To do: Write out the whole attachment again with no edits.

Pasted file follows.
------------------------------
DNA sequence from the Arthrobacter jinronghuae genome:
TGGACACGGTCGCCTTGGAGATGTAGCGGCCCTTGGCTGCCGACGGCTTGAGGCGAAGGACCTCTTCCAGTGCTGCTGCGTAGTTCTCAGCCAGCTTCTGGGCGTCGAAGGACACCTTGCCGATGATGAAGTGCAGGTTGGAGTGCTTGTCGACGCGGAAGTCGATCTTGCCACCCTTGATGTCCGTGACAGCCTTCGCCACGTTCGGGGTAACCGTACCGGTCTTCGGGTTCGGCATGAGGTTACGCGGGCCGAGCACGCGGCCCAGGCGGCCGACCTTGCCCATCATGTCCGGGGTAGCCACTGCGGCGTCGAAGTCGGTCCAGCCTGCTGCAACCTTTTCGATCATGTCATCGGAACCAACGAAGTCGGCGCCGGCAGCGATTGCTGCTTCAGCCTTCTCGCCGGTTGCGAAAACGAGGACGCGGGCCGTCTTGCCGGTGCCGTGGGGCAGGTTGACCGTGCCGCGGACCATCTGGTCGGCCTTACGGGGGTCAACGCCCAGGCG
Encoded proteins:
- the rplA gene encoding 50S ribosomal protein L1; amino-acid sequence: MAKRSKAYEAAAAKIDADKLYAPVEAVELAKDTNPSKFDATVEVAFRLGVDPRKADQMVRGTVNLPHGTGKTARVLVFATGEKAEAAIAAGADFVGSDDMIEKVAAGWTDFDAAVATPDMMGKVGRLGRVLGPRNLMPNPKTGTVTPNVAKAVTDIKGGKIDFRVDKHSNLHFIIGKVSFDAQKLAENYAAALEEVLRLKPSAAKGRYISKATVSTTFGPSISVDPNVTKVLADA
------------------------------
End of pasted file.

DNA sequence from the Arthrobacter jinronghuae genome:
TGGACACGGTCGCCTTGGAGATGTAGCGGCCCTTGGCTGCCGACGGCTTGAGGCGAAGGACCTCTTCCAGTGCTGCTGCGTAGTTCTCAGCCAGCTTCTGGGCGTCGAAGGACACCTTGCCGATGATGAAGTGCAGGTTGGAGTGCTTGTCGACGCGGAAGTCGATCTTGCCACCCTTGATGTCCGTGACAGCCTTCGCCACGTTCGGGGTAACCGTACCGGTCTTCGGGTTCGGCATGAGGTTACGCGGGCCGAGCACGCGGCCCAGGCGGCCGACCTTGCCCATCATGTCCGGGGTAGCCACTGCGGCGTCGAAGTCGGTCCAGCCTGCTGCAACCTTTTCGATCATGTCATCGGAACCAACGAAGTCGGCGCCGGCAGCGATTGCTGCTTCAGCCTTCTCGCCGGTTGCGAAAACGAGGACGCGGGCCGTCTTGCCGGTGCCGTGGGGCAGGTTGACCGTGCCGCGGACCATCTGGTCGGCCTTACGGGGGTCAACGCCCAGGCG
Encoded proteins:
- the rplA gene encoding 50S ribosomal protein L1; amino-acid sequence: MAKRSKAYEAAAAKIDADKLYAPVEAVELAKDTNPSKFDATVEVAFRLGVDPRKADQMVRGTVNLPHGTGKTARVLVFATGEKAEAAIAAGADFVGSDDMIEKVAAGWTDFDAAVATPDMMGKVGRLGRVLGPRNLMPNPKTGTVTPNVAKAVTDIKGGKIDFRVDKHSNLHFIIGKVSFDAQKLAENYAAALEEVLRLKPSAAKGRYISKATVSTTFGPSISVDPNVTKVLADA